At the end of the historic Wharf Road was Jalan Kubu Lama (Old Fort Road). It leads from the old custom house at the junction of Market Road to Nyelong River. Among the swaying coconut trees, there was a government quarter for the head of customs of Sarikei. He was Haji Satem, the father of Adenan and Amin Satem.There were several quarters further down the road on both sides for the junior customs officers. Half of them were for customs officers and the rest for Sarikei District Office staff.
Sarikei Wharf Road, post 1953 (year?)
Find the long radio antennae at No.1 Wharf Road. No TV.
Towards the end of World War II in 1945, the British war planes came and shot a few rounds from their machine guns on the shophouses and the old prison which was mistaken for Japanese's military office. The Japanese HQ was at St Anthony's School though. No. 1 Wharf Road, 通益 Thong Aik, had its shophouse roof punctured and No. 21 Wharf Road caught a small fire.
The former prison was somewhere near today's Jalan Siaw Ah Khoon, Jalan Engkabang and Nyelong By Pass. A Chinese prisoner was badly hurt below the waist by the British gunfire. It was a nasty sight when he was brought in on a stretcher to the dispensary converted from two classrooms in St. Anthony's School. The wounded prisoner was dispensed with what looked like salt water for cleaning his wounds but he hardly healed and died before seeing the end of the war.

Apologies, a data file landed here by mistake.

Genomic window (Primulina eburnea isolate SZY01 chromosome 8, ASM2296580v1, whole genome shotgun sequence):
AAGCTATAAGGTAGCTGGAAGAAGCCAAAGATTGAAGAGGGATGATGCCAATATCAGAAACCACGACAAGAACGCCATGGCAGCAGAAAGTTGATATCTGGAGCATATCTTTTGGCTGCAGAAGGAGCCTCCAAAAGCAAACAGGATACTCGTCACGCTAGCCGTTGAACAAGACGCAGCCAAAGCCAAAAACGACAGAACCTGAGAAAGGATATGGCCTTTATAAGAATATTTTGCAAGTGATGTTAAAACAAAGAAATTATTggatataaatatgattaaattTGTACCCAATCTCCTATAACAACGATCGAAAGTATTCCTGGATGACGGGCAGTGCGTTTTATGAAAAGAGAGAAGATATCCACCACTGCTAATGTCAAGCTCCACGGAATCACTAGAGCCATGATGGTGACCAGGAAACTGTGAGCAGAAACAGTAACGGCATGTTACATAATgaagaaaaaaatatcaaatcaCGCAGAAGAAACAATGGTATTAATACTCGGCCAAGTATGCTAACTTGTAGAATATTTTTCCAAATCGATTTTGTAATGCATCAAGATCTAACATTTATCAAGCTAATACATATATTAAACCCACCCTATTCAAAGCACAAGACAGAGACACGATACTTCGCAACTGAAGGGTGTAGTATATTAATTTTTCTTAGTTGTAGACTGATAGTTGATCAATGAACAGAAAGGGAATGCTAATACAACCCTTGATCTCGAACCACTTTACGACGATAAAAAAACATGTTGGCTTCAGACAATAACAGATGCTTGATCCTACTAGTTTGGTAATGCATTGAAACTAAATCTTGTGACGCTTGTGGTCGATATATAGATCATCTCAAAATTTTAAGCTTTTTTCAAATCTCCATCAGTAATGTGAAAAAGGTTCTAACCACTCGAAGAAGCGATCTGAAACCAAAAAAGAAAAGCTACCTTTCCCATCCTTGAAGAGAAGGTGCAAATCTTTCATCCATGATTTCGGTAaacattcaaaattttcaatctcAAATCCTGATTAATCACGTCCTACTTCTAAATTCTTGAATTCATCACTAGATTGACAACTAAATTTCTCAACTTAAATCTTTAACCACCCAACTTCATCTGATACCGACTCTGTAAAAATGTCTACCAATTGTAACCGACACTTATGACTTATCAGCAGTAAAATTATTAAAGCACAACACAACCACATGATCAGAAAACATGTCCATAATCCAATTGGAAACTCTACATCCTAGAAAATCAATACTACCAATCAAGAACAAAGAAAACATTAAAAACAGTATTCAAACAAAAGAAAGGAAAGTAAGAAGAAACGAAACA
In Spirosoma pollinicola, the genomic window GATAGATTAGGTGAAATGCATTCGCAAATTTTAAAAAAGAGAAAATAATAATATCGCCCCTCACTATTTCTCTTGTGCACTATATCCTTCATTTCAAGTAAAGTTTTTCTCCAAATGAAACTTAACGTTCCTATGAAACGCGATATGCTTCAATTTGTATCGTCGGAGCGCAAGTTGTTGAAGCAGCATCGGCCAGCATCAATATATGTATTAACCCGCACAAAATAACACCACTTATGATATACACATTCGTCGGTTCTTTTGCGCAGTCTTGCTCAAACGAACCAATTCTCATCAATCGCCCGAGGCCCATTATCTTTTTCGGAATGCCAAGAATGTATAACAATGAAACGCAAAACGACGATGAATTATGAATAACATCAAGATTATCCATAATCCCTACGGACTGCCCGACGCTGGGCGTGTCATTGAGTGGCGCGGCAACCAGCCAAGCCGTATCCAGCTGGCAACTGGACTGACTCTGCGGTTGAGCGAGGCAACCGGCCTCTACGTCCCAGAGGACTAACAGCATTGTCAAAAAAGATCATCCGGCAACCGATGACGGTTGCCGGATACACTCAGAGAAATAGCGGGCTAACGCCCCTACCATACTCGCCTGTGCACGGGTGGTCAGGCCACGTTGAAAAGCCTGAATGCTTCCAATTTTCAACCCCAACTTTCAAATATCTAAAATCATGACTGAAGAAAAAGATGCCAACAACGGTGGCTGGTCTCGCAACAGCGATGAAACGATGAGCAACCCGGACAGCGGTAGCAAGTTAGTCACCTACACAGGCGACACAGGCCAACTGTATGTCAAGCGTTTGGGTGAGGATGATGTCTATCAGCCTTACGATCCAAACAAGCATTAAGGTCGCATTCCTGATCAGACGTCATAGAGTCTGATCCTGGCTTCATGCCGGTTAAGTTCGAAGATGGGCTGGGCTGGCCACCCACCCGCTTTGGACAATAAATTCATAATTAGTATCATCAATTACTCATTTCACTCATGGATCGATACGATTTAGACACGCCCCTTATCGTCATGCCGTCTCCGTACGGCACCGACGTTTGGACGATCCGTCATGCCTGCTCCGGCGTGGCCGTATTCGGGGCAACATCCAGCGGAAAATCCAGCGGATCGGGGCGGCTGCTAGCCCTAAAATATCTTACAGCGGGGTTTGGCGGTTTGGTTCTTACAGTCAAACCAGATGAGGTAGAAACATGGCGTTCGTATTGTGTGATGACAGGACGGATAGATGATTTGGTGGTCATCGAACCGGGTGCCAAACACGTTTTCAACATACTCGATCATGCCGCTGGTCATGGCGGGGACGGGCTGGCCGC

The Japanese planes didn't bomb Sarikei when they came initially and yet the Allied Forces' planes shot at the shophouses and the prison (suspected Japanese HQ). The paradox of war and the irony of life.